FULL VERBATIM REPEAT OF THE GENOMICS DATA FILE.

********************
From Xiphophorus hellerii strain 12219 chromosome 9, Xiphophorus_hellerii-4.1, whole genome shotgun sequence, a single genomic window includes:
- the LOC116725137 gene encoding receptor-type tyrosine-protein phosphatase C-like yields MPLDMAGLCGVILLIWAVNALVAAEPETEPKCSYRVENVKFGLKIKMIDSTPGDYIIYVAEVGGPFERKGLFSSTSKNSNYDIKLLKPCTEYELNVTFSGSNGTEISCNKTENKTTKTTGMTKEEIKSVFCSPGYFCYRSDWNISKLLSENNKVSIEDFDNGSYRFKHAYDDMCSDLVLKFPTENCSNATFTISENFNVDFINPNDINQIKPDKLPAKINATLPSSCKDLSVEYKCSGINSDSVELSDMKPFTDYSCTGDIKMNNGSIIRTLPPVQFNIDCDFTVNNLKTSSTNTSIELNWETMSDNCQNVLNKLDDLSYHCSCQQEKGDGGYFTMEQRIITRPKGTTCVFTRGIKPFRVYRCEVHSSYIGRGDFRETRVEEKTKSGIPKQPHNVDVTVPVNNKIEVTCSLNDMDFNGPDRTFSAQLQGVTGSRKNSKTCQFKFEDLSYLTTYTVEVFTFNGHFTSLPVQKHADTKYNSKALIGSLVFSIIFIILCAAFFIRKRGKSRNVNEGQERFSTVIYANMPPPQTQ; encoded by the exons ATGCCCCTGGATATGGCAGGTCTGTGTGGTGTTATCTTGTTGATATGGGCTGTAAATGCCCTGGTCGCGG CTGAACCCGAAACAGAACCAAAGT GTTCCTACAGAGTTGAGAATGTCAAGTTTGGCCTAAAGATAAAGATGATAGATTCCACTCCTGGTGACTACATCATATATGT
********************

From Xiphophorus hellerii strain 12219 chromosome 9, Xiphophorus_hellerii-4.1, whole genome shotgun sequence, a single genomic window includes:
- the LOC116725137 gene encoding receptor-type tyrosine-protein phosphatase C-like yields MPLDMAGLCGVILLIWAVNALVAAEPETEPKCSYRVENVKFGLKIKMIDSTPGDYIIYVAEVGGPFERKGLFSSTSKNSNYDIKLLKPCTEYELNVTFSGSNGTEISCNKTENKTTKTTGMTKEEIKSVFCSPGYFCYRSDWNISKLLSENNKVSIEDFDNGSYRFKHAYDDMCSDLVLKFPTENCSNATFTISENFNVDFINPNDINQIKPDKLPAKINATLPSSCKDLSVEYKCSGINSDSVELSDMKPFTDYSCTGDIKMNNGSIIRTLPPVQFNIDCDFTVNNLKTSSTNTSIELNWETMSDNCQNVLNKLDDLSYHCSCQQEKGDGGYFTMEQRIITRPKGTTCVFTRGIKPFRVYRCEVHSSYIGRGDFRETRVEEKTKSGIPKQPHNVDVTVPVNNKIEVTCSLNDMDFNGPDRTFSAQLQGVTGSRKNSKTCQFKFEDLSYLTTYTVEVFTFNGHFTSLPVQKHADTKYNSKALIGSLVFSIIFIILCAAFFIRKRGKSRNVNEGQERFSTVIYANMPPPQTQ; encoded by the exons ATGCCCCTGGATATGGCAGGTCTGTGTGGTGTTATCTTGTTGATATGGGCTGTAAATGCCCTGGTCGCGG CTGAACCCGAAACAGAACCAAAGT GTTCCTACAGAGTTGAGAATGTCAAGTTTGGCCTAAAGATAAAGATGATAGATTCCACTCCTGGTGACTACATCATATATGT